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Not Another Go/Golang net/http Tutorial

Before we get into it, I’d like to provide a little bit of a preface for the motivation behind writing this tutorial. A few months back, Brent Anderson created the group for Minnesota’s own Go User Meetup; and, a couple months later, I set about organizing the group and events. One of our own members, Craig Erdmann, and his trusty sidekick Jen Rajkumar offered to host and cater the meetup.

So I set about writing the presentation I wanted to see – not what the group needed. We were going to walk through a pretty obfuscated example from Hoare’s extremely influential ‘Communicating Sequential Processes’, which someone had implemented in Go. After asking for feedback though, it quickly became apparent that we had many new entrants; and, as a result of quickly rewriting the presentation, it was a pretty poor experience for the newcomers.

The idea with this post is to create interesting content for those who have used go net/http in the past, but keep it easy-to-follow for beginners.

Side note: For those of you who have contacted me asking to write about specific topics (i.e.: Setting up a hadoop cluster, using Mahout’s machine learning algorithms, using Groupcache as a replacement for Redis, etc.), I really appreciate your requests and still plan on writing them - they’re somewhere in the heap.

The Ubiquitous Example

We’ve all seen this example, either from the Golang wiki, or from blog posts regurgitating the same (wonder who does that?):

	package main
	import (
	func handler(w http.ResponseWriter, r *http.Request) {
		fmt.Fprintf(w, "Hi there, I love %s!", r.URL.Path[1:])
	func main() {
		http.HandleFunc("/", handler)
		http.ListenAndServe(":8080", nil)


For those of us that haven’t, what’s going on here is:

  • First, we import the “net/http” package.
  • Then, we see a function definition for a function called handler.
    • As arguments, handler takes an http.ResponseWriter and a pointer to an http.Request.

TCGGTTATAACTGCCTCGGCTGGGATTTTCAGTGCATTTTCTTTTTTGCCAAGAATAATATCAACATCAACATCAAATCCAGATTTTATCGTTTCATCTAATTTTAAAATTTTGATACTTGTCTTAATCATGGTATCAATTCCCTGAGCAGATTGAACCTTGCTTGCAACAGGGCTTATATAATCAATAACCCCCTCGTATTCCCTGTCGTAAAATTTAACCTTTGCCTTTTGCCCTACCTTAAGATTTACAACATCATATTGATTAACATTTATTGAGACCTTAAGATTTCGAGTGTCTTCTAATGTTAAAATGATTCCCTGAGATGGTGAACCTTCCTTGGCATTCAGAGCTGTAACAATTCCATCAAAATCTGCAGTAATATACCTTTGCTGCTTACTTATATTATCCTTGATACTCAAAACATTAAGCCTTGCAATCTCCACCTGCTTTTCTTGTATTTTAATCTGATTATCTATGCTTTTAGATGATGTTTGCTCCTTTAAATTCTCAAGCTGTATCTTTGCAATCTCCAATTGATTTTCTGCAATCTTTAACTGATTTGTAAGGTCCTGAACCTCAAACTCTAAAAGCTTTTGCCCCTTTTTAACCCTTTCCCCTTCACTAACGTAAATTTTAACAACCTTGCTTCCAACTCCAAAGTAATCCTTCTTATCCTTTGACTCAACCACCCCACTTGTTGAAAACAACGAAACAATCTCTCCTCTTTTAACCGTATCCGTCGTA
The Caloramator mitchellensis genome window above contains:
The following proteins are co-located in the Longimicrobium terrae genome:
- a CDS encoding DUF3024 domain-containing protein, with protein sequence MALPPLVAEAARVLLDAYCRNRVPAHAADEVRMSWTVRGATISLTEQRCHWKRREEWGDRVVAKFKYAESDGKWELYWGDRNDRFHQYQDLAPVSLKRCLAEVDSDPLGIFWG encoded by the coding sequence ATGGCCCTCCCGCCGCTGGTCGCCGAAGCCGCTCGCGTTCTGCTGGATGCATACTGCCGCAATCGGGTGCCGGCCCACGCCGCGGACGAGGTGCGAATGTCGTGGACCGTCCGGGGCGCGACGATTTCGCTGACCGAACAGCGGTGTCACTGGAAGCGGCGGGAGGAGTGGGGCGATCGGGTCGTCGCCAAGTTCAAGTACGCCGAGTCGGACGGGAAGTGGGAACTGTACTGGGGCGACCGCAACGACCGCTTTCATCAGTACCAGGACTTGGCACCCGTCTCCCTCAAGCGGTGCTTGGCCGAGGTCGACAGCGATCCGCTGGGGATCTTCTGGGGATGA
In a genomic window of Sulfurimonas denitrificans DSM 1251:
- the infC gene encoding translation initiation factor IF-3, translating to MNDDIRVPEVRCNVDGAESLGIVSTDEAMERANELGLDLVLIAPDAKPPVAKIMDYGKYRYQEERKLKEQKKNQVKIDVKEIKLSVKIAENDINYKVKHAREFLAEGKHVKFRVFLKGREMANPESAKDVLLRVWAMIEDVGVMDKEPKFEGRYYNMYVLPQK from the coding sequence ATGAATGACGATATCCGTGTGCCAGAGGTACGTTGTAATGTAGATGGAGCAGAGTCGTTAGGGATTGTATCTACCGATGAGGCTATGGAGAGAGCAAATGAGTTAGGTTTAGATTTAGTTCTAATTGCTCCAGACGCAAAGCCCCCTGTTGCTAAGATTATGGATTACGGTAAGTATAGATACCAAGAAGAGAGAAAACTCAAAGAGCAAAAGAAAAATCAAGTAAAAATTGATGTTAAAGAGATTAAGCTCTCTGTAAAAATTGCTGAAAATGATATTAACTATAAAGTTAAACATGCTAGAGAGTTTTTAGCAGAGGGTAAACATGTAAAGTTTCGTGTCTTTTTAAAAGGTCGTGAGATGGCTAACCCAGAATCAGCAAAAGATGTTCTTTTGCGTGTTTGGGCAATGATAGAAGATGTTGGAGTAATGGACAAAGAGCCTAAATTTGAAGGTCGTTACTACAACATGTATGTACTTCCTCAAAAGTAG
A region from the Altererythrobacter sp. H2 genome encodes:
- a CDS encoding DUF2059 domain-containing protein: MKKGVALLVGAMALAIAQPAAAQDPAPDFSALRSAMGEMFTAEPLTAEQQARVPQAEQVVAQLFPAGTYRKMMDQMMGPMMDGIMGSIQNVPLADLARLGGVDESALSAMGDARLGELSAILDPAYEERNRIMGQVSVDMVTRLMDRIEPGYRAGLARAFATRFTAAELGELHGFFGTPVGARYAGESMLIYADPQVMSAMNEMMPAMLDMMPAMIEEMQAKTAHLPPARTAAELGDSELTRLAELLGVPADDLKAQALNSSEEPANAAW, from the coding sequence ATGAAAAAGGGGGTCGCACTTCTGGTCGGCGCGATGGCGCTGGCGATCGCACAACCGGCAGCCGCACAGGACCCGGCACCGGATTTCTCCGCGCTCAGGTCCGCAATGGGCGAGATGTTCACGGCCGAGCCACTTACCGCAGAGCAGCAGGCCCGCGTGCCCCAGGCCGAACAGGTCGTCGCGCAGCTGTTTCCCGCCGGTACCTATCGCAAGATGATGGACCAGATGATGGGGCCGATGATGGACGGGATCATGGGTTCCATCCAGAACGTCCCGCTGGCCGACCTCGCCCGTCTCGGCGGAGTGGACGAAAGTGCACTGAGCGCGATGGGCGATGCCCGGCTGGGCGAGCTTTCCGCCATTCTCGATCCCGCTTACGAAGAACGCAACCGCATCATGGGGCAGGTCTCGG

• Next, in our main() function, we use http.HandleFunc(<path>, <function>) to direct all requests to "/" to our handler function.
  • Finally, we start a server listening on localhost:8080, with no specified handler (this results in using the built-in DefaultServeMux as our multiplexer).

The wiki goes on to talk about how this works at a high level, but let’s take a deeper look.

http.ResponseWriter && http.Request

Our handler function takes two arguments: One of type http.ResponseWriter, and the other a pointer to a http.Request type.

The source for the http.ResponseWriter shows that it’s an interface type defined as:


	type ResponseWriter interface {

A ResponseWriter interface is used by an HTTP handler to construct an HTTP response.


	        Header() Header

Header returns the header map that will be sent by WriteHeader. Changing the header after a call to WriteHeader (or Write) has no effect.


	        Write([]byte) (int, error)

Write writes the data to the connection as part of an HTTP reply. If WriteHeader has not yet been called, Write calls WriteHeader(http.StatusOK) before writing the data. If the Header does not contain a Content-Type line, Write adds a Content-Type set to the result of passing the initial 512 bytes of written data to DetectContentType.